Ready to drink Gin & Tonics – are they any good?

Can we do this?

Ready to drink Gin & Tonics – are they any good?

While a Gin & Tonic is hardly the most challenging drink to assemble there exists a range of ready made versions for reasons that mystify me somewhat as to their purpose. None-the-less I regularly amble by them at the supermarket and am nothing if not a curious fellow. Thus purely for that reason I have endeavoured to test a number such that us serious embibers might know the answer to the eternal question: “Canned G&Ts – are they shite or what?” So I swept the shelf at my local “Appie” and then as an afterthought added a couple more I found at my favourite bottle shop. I then drank them all and noted my thoughts on them as detailed below. Bear in mind that tastes vary so this might be somewhat subjective but also consider this to be a evaluation of the entire concept of park-ready G&Ts and their relative merits and value for money. The sacrifices I make for you guys…

Methodology.

I served myself all the competitors in the same way – as pictured – in a balloon glass with plenty of ice and a swathe of fresh lemon peel. This may not be the way they are intended to be drunk (ie. Out of the can at a party or in a park) but it’s the best way for me to compare then to a “proper” Gin & Tonic. As it would clearly be madness to drink these one after another I had one a day over a week and under similar circumstances (ie. Sober). All are marked out of 10. If something gets a 10/10 that means it is as good as say 50ml of Tanqueray export with 200ml of Fever Tree Indian tonic properly made. Let’s see what happened!

Tanqueray 275ml bottle. 6.5% abv. 69Kcal per 100ml. €2.99 at a bottle shop.

Unusual amongst the contenders in being in a rather nice green bottle that holds a little more that the others I held high hopes for this one as Tanqueray is essentially my house gin. I could hardly wait to get the screw cap off and then I could hardly get the screw cap off. That thing was on there tight. I was about to reach for a pipe wrench but decided to give it one last go with a damp cloth and finally it came loose. Not exactly ideal for the park but then maybe they are not all that impregnable? Despite the odds being stacked in its advantage, once finally in the glass I was a little disappointed with Tanqueray’s offering. It was a pretty decent G&T but was a bit dull and, let’s say, “safe”. There was certainly nothing offensive about it but it just came over a bit weak and lacking in flavour. The balance was in a mildly citrusy direction but I suspect that the choice of tonic (which is the wild card in all of these as we are not informed which tonic is used) was a bit uninspired. Nice try Tanqueray but while perfectly drinkable it was distinctly unchallenging. As one of the more expensive of the group I can only give it a 6/10.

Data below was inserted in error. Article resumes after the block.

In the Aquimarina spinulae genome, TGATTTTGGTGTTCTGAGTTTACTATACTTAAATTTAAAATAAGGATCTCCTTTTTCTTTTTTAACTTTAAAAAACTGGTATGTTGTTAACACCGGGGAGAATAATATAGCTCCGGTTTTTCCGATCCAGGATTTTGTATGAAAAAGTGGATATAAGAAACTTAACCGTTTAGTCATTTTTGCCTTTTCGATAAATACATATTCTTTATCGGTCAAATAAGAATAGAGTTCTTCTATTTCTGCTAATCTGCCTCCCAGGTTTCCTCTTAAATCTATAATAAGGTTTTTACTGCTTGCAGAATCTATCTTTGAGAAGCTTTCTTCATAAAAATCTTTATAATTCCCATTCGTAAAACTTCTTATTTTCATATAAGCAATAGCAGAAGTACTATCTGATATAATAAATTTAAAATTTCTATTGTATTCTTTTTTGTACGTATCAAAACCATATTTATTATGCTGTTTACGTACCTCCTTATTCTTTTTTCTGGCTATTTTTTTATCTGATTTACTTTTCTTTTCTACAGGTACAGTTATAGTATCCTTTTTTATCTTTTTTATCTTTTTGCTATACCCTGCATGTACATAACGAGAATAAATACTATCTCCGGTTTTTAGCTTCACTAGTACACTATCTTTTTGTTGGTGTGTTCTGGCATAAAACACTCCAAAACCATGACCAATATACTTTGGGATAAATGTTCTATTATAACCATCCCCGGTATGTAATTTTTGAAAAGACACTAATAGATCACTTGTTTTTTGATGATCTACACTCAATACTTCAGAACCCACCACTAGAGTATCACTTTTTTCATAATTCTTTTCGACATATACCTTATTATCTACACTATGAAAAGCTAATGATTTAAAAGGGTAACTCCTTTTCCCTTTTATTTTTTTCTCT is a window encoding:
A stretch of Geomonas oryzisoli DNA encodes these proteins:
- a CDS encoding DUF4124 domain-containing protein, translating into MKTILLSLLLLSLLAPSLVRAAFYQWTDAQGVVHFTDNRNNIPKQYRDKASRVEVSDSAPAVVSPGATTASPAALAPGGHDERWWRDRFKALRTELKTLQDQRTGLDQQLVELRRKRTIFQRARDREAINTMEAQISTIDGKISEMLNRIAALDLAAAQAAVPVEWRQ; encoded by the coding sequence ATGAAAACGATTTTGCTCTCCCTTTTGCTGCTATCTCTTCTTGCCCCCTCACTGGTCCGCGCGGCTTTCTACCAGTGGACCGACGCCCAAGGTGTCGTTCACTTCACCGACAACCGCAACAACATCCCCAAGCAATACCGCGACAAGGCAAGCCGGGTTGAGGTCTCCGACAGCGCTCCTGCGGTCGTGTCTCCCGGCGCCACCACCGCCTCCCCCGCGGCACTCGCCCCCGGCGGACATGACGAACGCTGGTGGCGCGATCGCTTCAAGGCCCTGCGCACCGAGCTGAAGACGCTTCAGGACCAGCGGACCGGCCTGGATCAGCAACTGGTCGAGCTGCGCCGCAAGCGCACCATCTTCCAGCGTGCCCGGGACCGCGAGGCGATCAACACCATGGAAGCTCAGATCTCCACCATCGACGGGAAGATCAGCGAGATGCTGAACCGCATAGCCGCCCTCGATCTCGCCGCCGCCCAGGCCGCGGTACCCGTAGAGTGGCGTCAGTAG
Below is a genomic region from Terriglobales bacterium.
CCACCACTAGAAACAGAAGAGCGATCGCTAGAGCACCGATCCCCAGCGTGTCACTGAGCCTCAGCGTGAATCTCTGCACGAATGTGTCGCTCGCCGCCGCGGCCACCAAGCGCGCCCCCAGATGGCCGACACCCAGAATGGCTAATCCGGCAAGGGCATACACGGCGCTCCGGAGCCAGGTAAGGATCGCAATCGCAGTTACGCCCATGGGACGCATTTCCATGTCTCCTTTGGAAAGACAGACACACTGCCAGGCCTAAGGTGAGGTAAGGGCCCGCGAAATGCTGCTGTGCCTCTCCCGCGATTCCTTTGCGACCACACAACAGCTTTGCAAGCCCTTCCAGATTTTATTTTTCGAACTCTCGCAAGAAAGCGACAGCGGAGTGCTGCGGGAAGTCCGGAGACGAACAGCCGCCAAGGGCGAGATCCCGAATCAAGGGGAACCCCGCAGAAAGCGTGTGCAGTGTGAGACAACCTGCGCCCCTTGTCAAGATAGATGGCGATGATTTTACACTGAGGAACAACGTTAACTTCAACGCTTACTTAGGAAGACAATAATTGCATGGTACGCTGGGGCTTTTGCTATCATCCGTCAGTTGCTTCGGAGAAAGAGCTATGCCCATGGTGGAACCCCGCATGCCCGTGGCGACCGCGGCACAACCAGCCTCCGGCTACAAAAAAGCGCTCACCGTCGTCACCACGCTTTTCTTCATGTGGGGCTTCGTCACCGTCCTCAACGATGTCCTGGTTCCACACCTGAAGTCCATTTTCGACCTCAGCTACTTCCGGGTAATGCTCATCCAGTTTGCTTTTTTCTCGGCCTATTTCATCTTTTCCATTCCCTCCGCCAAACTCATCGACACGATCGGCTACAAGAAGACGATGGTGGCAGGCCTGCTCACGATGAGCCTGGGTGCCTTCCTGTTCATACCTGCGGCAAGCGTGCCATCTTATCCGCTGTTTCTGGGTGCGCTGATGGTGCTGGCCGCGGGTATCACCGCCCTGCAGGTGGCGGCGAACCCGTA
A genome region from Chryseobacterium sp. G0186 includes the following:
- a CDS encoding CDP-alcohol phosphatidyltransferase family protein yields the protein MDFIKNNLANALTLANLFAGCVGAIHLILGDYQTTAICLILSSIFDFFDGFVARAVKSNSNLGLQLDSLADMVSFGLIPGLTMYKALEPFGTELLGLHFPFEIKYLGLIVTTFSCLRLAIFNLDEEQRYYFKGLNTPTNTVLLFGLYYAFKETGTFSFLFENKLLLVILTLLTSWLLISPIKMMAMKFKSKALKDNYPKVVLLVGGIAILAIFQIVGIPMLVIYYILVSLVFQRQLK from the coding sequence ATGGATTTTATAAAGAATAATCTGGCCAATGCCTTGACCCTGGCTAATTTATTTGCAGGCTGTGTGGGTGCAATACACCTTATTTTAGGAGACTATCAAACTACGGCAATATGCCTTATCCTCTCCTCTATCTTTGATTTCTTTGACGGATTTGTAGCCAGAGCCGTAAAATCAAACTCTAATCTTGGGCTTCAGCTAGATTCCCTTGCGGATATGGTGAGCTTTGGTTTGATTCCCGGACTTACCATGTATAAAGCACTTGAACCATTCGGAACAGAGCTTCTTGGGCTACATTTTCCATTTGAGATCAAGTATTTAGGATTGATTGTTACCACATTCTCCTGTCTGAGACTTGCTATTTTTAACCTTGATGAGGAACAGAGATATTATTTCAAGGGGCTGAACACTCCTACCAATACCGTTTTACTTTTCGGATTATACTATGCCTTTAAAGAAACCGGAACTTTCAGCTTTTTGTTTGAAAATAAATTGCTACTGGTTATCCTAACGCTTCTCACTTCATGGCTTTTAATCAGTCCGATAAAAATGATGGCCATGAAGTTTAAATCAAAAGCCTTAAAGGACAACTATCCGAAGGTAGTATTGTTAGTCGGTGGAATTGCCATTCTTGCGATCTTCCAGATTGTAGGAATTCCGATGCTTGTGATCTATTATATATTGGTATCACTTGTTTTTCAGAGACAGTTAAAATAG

Bobby’s 250ml can. 9% abv.  78Kcal per 100ml. €3.99 at a bottle shop.

By far the most expensive in the group Dutch made Bobby’s is a kick-ass 9% which makes up somewhat for that. Bobby’s gin is also by far the most expensive base gin here so I’m not going to murder it on the basis of the price. It comes in a slim 250ml can (as do the rest aside from the Tanqueray) with a nice simple zig-zag decoration similar to the bottles and says proudly on the front Amplified Mixed Drink. No shizzle! We’ve got 21.4% of the content being the gin and Bobby’s is a 42% abv gin. All good news. I had no troubles getting the can open and was pretty soon sipping on a very interesting G&T. There was a massive hit of clove and spice that while very pleasing might get a bit tiring if you were to go for a second one. Now Bobby’s gin is a spice forward gin but to me its lovely lemongrass notes were getting completely swamped by the additional clove/allspice flavours which must be coming from the tonic. It’s a decent and exciting drink – the polar opposite of the Tanqueray – but in my view could have been more nuanced if the tonic was a bit milder. Not a bad effort though and worthy of a 7/10.